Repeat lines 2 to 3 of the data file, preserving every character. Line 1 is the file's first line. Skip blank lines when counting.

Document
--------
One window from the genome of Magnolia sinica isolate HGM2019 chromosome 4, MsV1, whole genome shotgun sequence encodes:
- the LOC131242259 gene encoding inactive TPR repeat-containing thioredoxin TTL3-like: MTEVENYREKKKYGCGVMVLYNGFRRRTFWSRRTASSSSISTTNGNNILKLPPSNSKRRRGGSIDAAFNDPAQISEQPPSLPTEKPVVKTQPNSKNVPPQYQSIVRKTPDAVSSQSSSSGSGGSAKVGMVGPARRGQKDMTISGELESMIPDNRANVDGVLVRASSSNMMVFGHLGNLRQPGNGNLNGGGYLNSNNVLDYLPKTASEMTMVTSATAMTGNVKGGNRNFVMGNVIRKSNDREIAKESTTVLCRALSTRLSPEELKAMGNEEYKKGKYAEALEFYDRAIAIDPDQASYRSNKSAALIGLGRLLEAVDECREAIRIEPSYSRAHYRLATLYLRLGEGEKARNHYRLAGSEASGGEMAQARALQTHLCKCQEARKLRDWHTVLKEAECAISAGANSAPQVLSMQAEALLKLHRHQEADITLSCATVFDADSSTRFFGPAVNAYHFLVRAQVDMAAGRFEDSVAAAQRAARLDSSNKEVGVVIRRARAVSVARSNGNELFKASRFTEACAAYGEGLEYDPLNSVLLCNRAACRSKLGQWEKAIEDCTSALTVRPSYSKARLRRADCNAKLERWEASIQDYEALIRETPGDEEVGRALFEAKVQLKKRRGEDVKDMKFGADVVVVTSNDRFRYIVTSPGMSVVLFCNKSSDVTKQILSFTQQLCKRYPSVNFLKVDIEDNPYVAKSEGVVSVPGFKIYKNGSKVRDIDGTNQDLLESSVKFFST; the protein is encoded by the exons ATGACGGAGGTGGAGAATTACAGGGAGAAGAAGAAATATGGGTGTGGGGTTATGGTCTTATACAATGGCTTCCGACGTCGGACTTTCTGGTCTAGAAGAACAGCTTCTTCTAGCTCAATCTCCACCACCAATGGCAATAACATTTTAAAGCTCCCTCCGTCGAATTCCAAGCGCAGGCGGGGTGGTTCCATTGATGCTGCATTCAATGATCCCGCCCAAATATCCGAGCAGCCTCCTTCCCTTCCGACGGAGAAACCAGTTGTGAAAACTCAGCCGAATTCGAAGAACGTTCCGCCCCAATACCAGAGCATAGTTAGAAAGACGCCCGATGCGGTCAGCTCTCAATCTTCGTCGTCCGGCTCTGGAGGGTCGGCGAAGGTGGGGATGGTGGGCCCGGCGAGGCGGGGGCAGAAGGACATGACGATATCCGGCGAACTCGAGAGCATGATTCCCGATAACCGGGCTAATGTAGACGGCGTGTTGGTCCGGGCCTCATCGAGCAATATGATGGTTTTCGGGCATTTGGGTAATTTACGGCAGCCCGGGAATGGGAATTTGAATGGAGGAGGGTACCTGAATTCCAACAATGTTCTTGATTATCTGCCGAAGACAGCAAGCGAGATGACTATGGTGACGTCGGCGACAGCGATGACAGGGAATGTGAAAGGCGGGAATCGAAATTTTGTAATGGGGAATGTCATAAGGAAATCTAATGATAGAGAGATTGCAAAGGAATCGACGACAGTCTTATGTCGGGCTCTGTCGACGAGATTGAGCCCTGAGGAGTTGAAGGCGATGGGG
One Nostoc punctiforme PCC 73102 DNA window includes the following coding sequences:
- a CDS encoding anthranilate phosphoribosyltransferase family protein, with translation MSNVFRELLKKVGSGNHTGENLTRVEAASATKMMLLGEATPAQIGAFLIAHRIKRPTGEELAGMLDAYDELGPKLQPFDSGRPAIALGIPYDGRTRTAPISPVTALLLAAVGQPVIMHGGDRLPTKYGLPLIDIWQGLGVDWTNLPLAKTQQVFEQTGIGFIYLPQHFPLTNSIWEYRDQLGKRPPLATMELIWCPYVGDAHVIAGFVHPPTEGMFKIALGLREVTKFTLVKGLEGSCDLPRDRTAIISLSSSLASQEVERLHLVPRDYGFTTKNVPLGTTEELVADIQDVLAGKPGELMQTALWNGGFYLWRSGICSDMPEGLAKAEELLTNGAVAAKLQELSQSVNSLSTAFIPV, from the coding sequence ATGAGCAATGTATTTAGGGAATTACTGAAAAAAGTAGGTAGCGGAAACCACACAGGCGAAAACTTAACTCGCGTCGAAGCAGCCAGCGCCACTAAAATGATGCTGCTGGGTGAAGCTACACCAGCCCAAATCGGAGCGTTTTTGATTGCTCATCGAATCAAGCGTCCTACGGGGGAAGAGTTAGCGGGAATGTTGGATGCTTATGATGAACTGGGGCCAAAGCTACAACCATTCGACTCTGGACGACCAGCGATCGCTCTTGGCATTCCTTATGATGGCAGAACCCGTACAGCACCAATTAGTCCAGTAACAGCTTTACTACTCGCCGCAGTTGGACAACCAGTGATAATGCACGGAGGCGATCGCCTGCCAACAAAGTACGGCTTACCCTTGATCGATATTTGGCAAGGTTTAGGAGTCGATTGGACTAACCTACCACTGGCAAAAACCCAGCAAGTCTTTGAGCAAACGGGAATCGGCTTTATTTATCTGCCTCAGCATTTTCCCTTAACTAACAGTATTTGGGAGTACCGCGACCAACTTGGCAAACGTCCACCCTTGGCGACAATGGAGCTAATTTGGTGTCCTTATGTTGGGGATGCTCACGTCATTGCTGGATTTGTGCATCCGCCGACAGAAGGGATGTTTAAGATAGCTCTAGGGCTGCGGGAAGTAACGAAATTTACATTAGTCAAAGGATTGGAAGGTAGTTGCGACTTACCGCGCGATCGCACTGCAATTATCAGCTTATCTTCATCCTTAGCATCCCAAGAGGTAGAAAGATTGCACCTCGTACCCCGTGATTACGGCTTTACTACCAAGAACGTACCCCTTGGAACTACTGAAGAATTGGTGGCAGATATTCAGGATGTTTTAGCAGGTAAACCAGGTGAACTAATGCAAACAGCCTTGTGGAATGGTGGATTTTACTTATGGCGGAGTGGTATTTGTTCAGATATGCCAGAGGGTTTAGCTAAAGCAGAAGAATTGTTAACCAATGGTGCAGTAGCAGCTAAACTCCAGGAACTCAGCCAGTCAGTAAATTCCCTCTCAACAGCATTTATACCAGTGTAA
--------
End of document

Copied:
- the LOC131242259 gene encoding inactive TPR repeat-containing thioredoxin TTL3-like: MTEVENYREKKKYGCGVMVLYNGFRRRTFWSRRTASSSSISTTNGNNILKLPPSNSKRRRGGSIDAAFNDPAQISEQPPSLPTEKPVVKTQPNSKNVPPQYQSIVRKTPDAVSSQSSSSGSGGSAKVGMVGPARRGQKDMTISGELESMIPDNRANVDGVLVRASSSNMMVFGHLGNLRQPGNGNLNGGGYLNSNNVLDYLPKTASEMTMVTSATAMTGNVKGGNRNFVMGNVIRKSNDREIAKESTTVLCRALSTRLSPEELKAMGNEEYKKGKYAEALEFYDRAIAIDPDQASYRSNKSAALIGLGRLLEAVDECREAIRIEPSYSRAHYRLATLYLRLGEGEKARNHYRLAGSEASGGEMAQARALQTHLCKCQEARKLRDWHTVLKEAECAISAGANSAPQVLSMQAEALLKLHRHQEADITLSCATVFDADSSTRFFGPAVNAYHFLVRAQVDMAAGRFEDSVAAAQRAARLDSSNKEVGVVIRRARAVSVARSNGNELFKASRFTEACAAYGEGLEYDPLNSVLLCNRAACRSKLGQWEKAIEDCTSALTVRPSYSKARLRRADCNAKLERWEASIQDYEALIRETPGDEEVGRALFEAKVQLKKRRGEDVKDMKFGADVVVVTSNDRFRYIVTSPGMSVVLFCNKSSDVTKQILSFTQQLCKRYPSVNFLKVDIEDNPYVAKSEGVVSVPGFKIYKNGSKVRDIDGTNQDLLESSVKFFST; the protein is encoded by the exons ATGACGGAGGTGGAGAATTACAGGGAGAAGAAGAAATATGGGTGTGGGGTTATGGTCTTATACAATGGCTTCCGACGTCGGACTTTCTGGTCTAGAAGAACAGCTTCTTCTAGCTCAATCTCCACCACCAATGGCAATAACATTTTAAAGCTCCCTCCGTCGAATTCCAAGCGCAGGCGGGGTGGTTCCATTGATGCTGCATTCAATGATCCCGCCCAAATATCCGAGCAGCCTCCTTCCCTTCCGACGGAGAAACCAGTTGTGAAAACTCAGCCGAATTCGAAGAACGTTCCGCCCCAATACCAGAGCATAGTTAGAAAGACGCCCGATGCGGTCAGCTCTCAATCTTCGTCGTCCGGCTCTGGAGGGTCGGCGAAGGTGGGGATGGTGGGCCCGGCGAGGCGGGGGCAGAAGGACATGACGATATCCGGCGAACTCGAGAGCATGATTCCCGATAACCGGGCTAATGTAGACGGCGTGTTGGTCCGGGCCTCATCGAGCAATATGATGGTTTTCGGGCATTTGGGTAATTTACGGCAGCCCGGGAATGGGAATTTGAATGGAGGAGGGTACCTGAATTCCAACAATGTTCTTGATTATCTGCCGAAGACAGCAAGCGAGATGACTATGGTGACGTCGGCGACAGCGATGACAGGGAATGTGAAAGGCGGGAATCGAAATTTTGTAATGGGGAATGTCATAAGGAAATCTAATGATAGAGAGATTGCAAAGGAATCGACGACAGTCTTATGTCGGGCTCTGTCGACGAGATTGAGCCCTGAGGAGTTGAAGGCGATGGGG
One Nostoc punctiforme PCC 73102 DNA window includes the following coding sequences: